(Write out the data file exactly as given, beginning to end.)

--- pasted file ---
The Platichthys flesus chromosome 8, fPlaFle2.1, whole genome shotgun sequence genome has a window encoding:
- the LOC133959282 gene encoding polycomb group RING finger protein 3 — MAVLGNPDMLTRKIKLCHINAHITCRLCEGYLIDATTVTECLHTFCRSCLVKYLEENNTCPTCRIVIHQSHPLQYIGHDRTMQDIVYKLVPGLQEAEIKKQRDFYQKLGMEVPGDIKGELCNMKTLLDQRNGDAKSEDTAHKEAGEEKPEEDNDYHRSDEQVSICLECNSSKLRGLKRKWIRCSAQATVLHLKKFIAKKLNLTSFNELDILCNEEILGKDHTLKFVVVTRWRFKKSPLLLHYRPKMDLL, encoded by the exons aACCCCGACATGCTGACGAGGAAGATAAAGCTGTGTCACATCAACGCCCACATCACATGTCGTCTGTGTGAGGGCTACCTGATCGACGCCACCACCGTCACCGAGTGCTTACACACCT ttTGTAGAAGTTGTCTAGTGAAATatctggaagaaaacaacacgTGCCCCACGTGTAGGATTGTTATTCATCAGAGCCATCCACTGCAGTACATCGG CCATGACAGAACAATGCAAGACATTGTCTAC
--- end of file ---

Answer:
The Platichthys flesus chromosome 8, fPlaFle2.1, whole genome shotgun sequence genome has a window encoding:
- the LOC133959282 gene encoding polycomb group RING finger protein 3 — MAVLGNPDMLTRKIKLCHINAHITCRLCEGYLIDATTVTECLHTFCRSCLVKYLEENNTCPTCRIVIHQSHPLQYIGHDRTMQDIVYKLVPGLQEAEIKKQRDFYQKLGMEVPGDIKGELCNMKTLLDQRNGDAKSEDTAHKEAGEEKPEEDNDYHRSDEQVSICLECNSSKLRGLKRKWIRCSAQATVLHLKKFIAKKLNLTSFNELDILCNEEILGKDHTLKFVVVTRWRFKKSPLLLHYRPKMDLL, encoded by the exons aACCCCGACATGCTGACGAGGAAGATAAAGCTGTGTCACATCAACGCCCACATCACATGTCGTCTGTGTGAGGGCTACCTGATCGACGCCACCACCGTCACCGAGTGCTTACACACCT ttTGTAGAAGTTGTCTAGTGAAATatctggaagaaaacaacacgTGCCCCACGTGTAGGATTGTTATTCATCAGAGCCATCCACTGCAGTACATCGG CCATGACAGAACAATGCAAGACATTGTCTAC